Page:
A ground-breaking scientific study into how intermediate level waste (ILW) at Sellafield behaves has won a global chemical engineering award.
The research was carried out at the Magnox Swarf Storage Silo (MSSS) – Sellafield’s most hazardous legacy storage facility.
It looked at the viability and safety of placing waste from the silo directly into boxes, rather than subjecting the material to a lengthy treatment process.
Its findings meant Sellafield Ltd could slice millions of pounds off the estimated bill for cleaning up the building by replacing a 22-step mechanical treatment with a much simpler and safer process.
This pioneering work – a joint initiative by Sellafield Ltd and the National Nuclear Laboratory – won the Process Safety category in the IChemE Global Awards in Manchester on 3 November.
The research centred on the long-term behaviour of the waste and the corrosion of magnesium and uranium.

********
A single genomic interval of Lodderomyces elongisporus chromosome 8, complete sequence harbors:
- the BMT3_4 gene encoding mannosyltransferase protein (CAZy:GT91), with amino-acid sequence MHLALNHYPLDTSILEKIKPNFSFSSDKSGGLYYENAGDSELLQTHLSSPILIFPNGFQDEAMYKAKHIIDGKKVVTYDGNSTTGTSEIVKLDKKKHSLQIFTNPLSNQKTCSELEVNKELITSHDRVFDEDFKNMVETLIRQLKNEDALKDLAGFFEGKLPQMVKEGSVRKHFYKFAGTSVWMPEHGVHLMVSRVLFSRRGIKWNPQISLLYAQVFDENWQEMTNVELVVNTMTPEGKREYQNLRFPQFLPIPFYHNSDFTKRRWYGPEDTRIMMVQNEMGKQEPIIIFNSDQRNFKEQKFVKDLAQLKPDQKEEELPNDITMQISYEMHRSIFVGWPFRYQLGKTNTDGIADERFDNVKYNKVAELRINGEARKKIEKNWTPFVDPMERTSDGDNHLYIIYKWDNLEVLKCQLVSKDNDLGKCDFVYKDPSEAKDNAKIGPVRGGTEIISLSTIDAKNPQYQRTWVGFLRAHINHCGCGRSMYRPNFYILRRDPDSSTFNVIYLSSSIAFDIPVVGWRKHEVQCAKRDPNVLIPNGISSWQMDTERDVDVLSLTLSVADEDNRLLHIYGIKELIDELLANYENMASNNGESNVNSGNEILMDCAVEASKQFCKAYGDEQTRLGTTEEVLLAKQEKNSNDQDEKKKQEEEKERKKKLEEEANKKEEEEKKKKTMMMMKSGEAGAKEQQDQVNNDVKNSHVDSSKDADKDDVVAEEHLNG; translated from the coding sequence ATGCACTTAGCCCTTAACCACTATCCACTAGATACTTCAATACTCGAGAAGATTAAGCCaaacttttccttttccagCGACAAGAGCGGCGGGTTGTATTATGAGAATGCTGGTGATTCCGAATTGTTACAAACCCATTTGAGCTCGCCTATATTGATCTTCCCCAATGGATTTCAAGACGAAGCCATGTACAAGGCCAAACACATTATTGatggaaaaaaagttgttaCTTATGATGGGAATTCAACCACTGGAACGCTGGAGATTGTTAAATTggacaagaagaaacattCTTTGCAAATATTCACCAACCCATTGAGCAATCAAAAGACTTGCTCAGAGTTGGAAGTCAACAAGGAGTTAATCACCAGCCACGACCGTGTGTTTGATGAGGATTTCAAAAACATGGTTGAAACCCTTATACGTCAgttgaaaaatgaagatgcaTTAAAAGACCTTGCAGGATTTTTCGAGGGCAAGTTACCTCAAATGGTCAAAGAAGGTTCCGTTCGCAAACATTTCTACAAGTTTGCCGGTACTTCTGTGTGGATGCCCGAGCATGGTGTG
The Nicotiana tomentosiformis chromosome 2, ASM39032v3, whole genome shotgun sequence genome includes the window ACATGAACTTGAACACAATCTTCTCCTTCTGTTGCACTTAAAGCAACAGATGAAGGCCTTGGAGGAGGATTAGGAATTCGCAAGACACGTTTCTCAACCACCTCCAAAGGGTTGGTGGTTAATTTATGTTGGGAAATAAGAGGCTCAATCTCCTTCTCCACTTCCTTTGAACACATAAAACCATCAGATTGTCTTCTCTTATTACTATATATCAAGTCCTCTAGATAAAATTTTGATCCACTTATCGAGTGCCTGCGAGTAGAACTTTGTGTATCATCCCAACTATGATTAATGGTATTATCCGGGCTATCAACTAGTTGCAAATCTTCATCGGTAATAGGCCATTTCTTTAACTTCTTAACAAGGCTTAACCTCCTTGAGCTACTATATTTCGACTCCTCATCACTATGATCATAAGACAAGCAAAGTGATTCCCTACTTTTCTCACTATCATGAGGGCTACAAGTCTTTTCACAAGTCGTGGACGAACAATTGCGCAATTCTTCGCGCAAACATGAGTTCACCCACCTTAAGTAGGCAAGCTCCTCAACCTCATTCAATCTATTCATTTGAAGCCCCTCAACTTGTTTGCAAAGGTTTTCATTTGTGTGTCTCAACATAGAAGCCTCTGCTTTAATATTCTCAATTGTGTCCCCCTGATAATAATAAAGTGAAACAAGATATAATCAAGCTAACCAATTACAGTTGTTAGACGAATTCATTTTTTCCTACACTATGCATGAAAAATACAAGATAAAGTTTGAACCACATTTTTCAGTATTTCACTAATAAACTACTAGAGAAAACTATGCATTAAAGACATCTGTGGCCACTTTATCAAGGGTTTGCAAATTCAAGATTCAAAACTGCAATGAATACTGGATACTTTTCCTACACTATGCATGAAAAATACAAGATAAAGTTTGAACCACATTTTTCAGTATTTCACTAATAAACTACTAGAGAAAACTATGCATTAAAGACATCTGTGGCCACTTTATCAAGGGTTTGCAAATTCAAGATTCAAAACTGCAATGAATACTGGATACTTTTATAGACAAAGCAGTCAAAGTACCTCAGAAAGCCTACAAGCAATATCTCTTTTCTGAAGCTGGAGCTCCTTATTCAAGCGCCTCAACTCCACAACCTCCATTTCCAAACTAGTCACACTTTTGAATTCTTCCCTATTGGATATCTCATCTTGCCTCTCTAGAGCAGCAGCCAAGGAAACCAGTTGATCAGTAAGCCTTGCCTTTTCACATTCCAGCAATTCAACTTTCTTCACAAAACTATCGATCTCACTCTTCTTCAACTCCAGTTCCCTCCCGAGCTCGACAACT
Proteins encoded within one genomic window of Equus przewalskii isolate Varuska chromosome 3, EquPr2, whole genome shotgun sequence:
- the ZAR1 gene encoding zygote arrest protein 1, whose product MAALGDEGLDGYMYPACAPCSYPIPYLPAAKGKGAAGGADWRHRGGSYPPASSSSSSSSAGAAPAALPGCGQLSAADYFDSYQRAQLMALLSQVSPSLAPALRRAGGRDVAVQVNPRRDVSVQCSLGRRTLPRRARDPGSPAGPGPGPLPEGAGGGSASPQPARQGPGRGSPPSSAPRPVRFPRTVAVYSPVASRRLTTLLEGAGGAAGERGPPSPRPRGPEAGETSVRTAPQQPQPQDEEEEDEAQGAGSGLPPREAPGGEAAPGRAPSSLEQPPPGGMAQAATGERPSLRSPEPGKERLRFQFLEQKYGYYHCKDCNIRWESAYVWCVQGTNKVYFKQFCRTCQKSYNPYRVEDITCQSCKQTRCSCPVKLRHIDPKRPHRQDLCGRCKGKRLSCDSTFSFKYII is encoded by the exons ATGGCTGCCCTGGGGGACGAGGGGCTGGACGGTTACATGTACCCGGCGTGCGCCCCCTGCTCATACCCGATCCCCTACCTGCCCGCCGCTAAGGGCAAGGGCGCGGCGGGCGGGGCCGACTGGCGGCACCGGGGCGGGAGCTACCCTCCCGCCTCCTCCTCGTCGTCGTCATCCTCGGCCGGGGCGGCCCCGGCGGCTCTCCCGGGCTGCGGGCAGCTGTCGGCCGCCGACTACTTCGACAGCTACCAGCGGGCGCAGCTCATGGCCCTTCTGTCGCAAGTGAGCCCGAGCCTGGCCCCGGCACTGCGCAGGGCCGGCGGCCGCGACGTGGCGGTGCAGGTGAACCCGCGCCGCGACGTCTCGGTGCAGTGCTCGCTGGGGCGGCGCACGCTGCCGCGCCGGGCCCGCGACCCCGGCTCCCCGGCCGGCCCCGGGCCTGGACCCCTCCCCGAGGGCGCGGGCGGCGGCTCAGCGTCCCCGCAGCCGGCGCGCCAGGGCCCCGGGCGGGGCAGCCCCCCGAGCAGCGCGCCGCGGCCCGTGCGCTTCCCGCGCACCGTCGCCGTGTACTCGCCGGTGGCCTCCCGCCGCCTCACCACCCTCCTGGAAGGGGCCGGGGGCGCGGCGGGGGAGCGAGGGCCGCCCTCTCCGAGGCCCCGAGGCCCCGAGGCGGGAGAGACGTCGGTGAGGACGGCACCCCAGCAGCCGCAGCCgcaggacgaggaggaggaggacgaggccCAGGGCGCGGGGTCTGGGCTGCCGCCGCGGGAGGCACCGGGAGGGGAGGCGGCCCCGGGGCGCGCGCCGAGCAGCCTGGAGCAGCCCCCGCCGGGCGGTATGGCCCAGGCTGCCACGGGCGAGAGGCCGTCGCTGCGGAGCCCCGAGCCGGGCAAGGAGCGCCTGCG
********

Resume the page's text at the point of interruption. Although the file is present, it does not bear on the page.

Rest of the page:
It means waste retrievals at the silo – a national decommissioning priority – will be accelerated by around four years.
The research is also paving the way for other nuclear waste material at the Sellafield site to be managed in this simpler and more fit-for-purpose way to accelerate hazard and risk reduction.
Paul Foster, Sellafield Ltd chief executive, said: “The adoption of a new approach to ILW marked a pivotal moment in the journey of Sellafield Ltd.
“I am extremely proud of the role Sellafield Ltd has played in the collaborative research project which has delivered a genuine breakthrough in the science behind nuclear decommissioning.
“This new approach will deliver a faster – therefore safer – and more cost effective solution to the clean-up of one of Sellafield’s most hazardous facilities and gives UK taxpayers a genuine return on their investment in the site.”